A profile of Canada's entrepreneurs

Welcome to our special report on small business

Click here here to see our infographic profiling the typical Canadian small business owner. 

Following the worst financial collapse since the Great Depression, an increasing number of Canadians have taken control of their earning potential and become their own bosses. But unlike past recoveries, more Canadians are choosing self-employment, rather than turning into entrepreneurs as a means of escaping unemployment.

Roughly 80 per cent of startup owners have voluntarily left the cubicle and are pouring their energies into their own businesses, a much higher figure than those seen during the jobless recoveries of the 1990s and 2000s, writes economist Benjamin Tal in a recent CIBC report. As of June, the report says that more than half a million Canadians were in the process of setting up their own companies. And those numbers could be trending upwards for the foreseeable future.

“Irreversible structural forces suggest that the next decade might see the strongest start-up activity in the Canadian economy on record,” Tal writes.

So what does today’s Canadian entrepreneur look like? And what trends are changing the landscape of Canada’s small business community?

Perhaps it comes as no surprise that Western Canada is home to the country’s hottest startup activity. The report notes that British Columbia leads the country with 3.7 per cent of its working population owning a startup, defined as a business under two years of age. Alberta and Saskatchewan follow in second and third positions, respectively.

“We definitely have a very entrepreneurial spirit here in Calgary and Alberta,” says Ben Brunnen, chief economist with the Calgary Chamber of Commerce. Private sector investment in Alberta’s oilsands, says Brunnen, has trickled all the way down to the small guys, benefitting a number of tiny enterprises that provide services to the multinationals.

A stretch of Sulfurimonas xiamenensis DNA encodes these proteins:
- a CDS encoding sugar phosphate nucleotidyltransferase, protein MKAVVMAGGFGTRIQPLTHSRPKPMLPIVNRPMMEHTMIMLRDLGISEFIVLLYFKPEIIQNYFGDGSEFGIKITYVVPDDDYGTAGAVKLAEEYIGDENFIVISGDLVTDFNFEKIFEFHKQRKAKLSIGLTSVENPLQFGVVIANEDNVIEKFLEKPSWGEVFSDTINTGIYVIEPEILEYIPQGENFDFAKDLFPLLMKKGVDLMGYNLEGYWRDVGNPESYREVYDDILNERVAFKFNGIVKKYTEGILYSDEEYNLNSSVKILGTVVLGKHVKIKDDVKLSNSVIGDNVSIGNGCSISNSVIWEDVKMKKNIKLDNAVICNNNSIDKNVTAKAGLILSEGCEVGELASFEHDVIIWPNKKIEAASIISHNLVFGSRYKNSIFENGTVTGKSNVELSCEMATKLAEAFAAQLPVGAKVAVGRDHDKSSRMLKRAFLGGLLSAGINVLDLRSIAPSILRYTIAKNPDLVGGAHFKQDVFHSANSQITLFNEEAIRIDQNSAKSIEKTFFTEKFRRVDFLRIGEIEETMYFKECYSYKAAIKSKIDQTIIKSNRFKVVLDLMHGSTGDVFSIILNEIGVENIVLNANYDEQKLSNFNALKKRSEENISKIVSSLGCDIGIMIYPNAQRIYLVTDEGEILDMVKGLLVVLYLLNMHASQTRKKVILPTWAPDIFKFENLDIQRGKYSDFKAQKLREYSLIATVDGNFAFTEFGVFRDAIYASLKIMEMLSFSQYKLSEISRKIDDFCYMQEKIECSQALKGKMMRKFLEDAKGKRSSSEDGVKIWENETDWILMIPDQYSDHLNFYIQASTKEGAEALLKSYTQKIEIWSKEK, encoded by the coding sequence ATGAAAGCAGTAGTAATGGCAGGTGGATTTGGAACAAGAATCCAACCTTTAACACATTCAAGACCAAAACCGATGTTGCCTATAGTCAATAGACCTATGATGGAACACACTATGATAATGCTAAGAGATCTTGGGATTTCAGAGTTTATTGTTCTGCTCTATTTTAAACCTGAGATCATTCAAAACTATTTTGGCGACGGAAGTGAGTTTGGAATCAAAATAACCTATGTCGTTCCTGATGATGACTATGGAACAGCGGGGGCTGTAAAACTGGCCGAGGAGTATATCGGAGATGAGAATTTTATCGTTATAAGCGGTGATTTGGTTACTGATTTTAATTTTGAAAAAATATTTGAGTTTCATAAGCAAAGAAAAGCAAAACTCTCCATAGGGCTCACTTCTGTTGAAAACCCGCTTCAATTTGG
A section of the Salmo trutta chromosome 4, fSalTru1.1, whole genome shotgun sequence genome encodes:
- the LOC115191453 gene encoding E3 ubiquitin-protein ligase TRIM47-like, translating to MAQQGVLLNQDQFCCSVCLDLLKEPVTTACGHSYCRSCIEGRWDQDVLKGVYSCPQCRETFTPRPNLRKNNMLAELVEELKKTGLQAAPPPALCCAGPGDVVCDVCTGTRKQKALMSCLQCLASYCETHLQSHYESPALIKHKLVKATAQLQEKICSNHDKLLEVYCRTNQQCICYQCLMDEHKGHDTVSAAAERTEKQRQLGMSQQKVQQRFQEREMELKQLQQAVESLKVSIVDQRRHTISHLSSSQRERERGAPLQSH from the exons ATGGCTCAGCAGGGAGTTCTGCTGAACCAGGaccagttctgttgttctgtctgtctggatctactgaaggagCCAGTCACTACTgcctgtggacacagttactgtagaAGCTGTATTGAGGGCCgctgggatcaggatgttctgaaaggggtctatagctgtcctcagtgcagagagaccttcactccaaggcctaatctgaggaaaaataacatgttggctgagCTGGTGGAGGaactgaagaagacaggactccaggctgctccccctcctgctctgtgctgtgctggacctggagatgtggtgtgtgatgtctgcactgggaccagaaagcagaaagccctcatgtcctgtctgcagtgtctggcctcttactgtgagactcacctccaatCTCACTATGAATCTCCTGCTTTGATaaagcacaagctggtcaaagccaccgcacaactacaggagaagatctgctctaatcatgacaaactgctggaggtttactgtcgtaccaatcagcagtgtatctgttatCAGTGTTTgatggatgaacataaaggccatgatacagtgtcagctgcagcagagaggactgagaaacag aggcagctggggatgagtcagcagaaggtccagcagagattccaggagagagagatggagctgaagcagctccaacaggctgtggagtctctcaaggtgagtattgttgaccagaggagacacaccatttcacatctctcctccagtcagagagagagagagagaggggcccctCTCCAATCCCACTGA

“That creates a can-do type of attitude where it just encourages Albertans to take advantage and take control of their own destiny,” he says.

Count on “baby boomers” to reinvent their careers, as well. Canadians over the age of 50 are the fastest growing segment of the startup population, owning nearly 30 per cent of new businesses, says Tal’s report. That’s more than double their share of startup activity at points in the 1990s.

In B.C., there’s been an undeniable rise in “seniorpreneurs,” says John Winter, president and CEO of the B.C. Chamber of Commerce. Consider that between October 2008 and October 2009, Statistics Canada found a net increase of 110,000 self-employed individuals over the age of 55. “This is a phenomenon that we’ve not witnessed before,” says Winter.

Don’t forget about Gen Y either. In the past five years, Canadians in their twenties have increased their startup ownership by nearly 10 per cent, says CIBC. Becky Reuber, a professor at the Rotman School of Management, believes that modern business icons have inspired some Gen Y members.

“They know that Mark Zuckerberg founded Facebook. They understand what Steve Jobs did with Apple,” she says. “It’s the entrepreneur that’s the hero for these times and for this generation.”

In the coming decade, immigrant entrepreneurs will continue to play a crucial role in the small business community. StatsCan reports that nearly 20 per cent of immigrants were self-employed by the end of the 2000s, compared with 15 per cent for their Canadian-born counterparts.

Meanwhile, Industry Canada says that high-growth firms can be found in every sector. That said, the professional services and construction sectors have shown the greatest employee growth.

But despite these bright developments, when it comes to small business, the male/female split is hardly balanced. In 2010, Industry Canada estimated that only 17 per cent of small businesses were majority-owned by women. According to StatsCan, self-employment among women grew by 23 per cent between 2001 and 2011, compared with only14 per cent for men. But, as of last year, women still accounted for only about one-third of the self-employed workforce in Canada.

And of course, there’s one daunting stat confronted by every hopeful entrepreneur: survival rates. Industry Canada says that only 51 per cent of businesses will make it to their fifth birthday.

Still, with so many Canadians embracing entrepreneurship, there’s room for optimism.

A portrait of the Canadian as an entrepreneur:

Photos: Getty Images. Collage: Erica Alini.

Go/return to Maclean’s Small Business Month 2012 page.